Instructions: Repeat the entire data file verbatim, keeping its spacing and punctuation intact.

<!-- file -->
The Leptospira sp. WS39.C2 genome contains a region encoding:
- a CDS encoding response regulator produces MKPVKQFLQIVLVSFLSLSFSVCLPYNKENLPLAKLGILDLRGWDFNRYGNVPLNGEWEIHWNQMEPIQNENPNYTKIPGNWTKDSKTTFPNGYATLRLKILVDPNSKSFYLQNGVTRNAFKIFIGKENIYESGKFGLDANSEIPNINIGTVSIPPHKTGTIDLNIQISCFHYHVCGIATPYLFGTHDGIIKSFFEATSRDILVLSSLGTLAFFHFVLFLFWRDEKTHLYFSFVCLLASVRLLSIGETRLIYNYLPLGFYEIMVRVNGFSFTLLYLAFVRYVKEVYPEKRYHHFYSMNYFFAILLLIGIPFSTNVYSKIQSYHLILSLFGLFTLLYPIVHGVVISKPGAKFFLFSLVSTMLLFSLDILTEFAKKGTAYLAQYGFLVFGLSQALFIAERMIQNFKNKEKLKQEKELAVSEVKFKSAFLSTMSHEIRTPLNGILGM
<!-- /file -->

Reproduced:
The Leptospira sp. WS39.C2 genome contains a region encoding:
- a CDS encoding response regulator produces MKPVKQFLQIVLVSFLSLSFSVCLPYNKENLPLAKLGILDLRGWDFNRYGNVPLNGEWEIHWNQMEPIQNENPNYTKIPGNWTKDSKTTFPNGYATLRLKILVDPNSKSFYLQNGVTRNAFKIFIGKENIYESGKFGLDANSEIPNINIGTVSIPPHKTGTIDLNIQISCFHYHVCGIATPYLFGTHDGIIKSFFEATSRDILVLSSLGTLAFFHFVLFLFWRDEKTHLYFSFVCLLASVRLLSIGETRLIYNYLPLGFYEIMVRVNGFSFTLLYLAFVRYVKEVYPEKRYHHFYSMNYFFAILLLIGIPFSTNVYSKIQSYHLILSLFGLFTLLYPIVHGVVISKPGAKFFLFSLVSTMLLFSLDILTEFAKKGTAYLAQYGFLVFGLSQALFIAERMIQNFKNKEKLKQEKELAVSEVKFKSAFLSTMSHEIRTPLNGILGM